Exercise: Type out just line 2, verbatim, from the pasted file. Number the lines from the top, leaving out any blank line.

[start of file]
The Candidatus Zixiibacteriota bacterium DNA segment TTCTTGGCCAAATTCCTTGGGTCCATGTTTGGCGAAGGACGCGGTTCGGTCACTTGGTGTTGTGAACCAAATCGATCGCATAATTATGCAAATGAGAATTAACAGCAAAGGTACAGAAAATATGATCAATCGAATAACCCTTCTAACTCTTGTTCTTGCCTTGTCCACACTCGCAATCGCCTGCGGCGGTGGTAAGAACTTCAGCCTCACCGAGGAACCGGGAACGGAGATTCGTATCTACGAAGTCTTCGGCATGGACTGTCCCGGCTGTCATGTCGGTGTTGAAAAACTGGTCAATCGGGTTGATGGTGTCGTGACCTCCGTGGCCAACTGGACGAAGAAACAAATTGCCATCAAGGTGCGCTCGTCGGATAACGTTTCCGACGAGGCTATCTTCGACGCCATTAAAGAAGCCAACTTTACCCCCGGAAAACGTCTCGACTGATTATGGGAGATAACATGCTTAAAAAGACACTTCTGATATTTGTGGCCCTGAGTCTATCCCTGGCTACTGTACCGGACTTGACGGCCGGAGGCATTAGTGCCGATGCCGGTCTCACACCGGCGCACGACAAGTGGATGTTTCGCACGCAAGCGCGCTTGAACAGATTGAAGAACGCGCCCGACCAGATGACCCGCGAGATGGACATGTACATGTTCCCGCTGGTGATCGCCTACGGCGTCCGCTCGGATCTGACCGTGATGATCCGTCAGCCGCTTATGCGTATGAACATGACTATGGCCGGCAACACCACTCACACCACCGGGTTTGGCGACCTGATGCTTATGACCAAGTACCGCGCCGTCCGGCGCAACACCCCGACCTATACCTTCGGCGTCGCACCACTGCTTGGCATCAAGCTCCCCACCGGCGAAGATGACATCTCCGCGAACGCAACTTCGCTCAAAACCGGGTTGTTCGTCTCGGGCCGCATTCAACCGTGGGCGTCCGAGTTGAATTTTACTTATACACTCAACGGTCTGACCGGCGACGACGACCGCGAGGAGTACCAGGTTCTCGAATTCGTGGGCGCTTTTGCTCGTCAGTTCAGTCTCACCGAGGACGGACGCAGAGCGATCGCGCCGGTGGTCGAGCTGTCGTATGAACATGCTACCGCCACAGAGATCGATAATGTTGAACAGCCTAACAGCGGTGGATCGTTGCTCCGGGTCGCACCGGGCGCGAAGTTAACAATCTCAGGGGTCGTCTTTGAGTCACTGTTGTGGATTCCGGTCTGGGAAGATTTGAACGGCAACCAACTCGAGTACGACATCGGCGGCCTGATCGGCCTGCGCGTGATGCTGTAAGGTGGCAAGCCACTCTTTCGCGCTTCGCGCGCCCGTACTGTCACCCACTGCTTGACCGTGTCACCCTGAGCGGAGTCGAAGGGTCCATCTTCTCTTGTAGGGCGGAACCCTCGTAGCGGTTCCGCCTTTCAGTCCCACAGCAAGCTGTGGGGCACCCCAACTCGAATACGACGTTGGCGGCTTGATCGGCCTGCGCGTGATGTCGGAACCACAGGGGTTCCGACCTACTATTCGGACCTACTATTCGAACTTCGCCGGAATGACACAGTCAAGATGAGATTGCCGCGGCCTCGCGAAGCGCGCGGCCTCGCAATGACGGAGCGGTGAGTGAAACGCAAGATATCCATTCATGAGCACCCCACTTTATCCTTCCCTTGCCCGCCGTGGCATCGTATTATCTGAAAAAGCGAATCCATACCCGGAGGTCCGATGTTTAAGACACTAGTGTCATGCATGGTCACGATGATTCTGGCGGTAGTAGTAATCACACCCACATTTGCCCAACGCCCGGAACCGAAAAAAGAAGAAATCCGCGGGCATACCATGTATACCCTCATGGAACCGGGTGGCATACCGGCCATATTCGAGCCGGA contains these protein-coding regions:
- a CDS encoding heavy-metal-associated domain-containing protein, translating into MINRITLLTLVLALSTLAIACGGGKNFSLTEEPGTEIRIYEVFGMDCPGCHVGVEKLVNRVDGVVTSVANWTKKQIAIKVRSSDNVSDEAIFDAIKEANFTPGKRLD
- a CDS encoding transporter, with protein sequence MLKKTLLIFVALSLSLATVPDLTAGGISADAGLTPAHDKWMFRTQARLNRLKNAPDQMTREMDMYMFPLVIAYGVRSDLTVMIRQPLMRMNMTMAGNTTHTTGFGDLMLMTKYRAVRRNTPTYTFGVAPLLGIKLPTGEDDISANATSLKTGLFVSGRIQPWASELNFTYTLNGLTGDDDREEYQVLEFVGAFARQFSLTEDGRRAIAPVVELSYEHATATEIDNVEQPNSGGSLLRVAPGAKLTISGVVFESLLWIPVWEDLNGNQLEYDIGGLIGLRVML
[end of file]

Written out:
- a CDS encoding heavy-metal-associated domain-containing protein, translating into MINRITLLTLVLALSTLAIACGGGKNFSLTEEPGTEIRIYEVFGMDCPGCHVGVEKLVNRVDGVVTSVANWTKKQIAIKVRSSDNVSDEAIFDAIKEANFTPGKRLD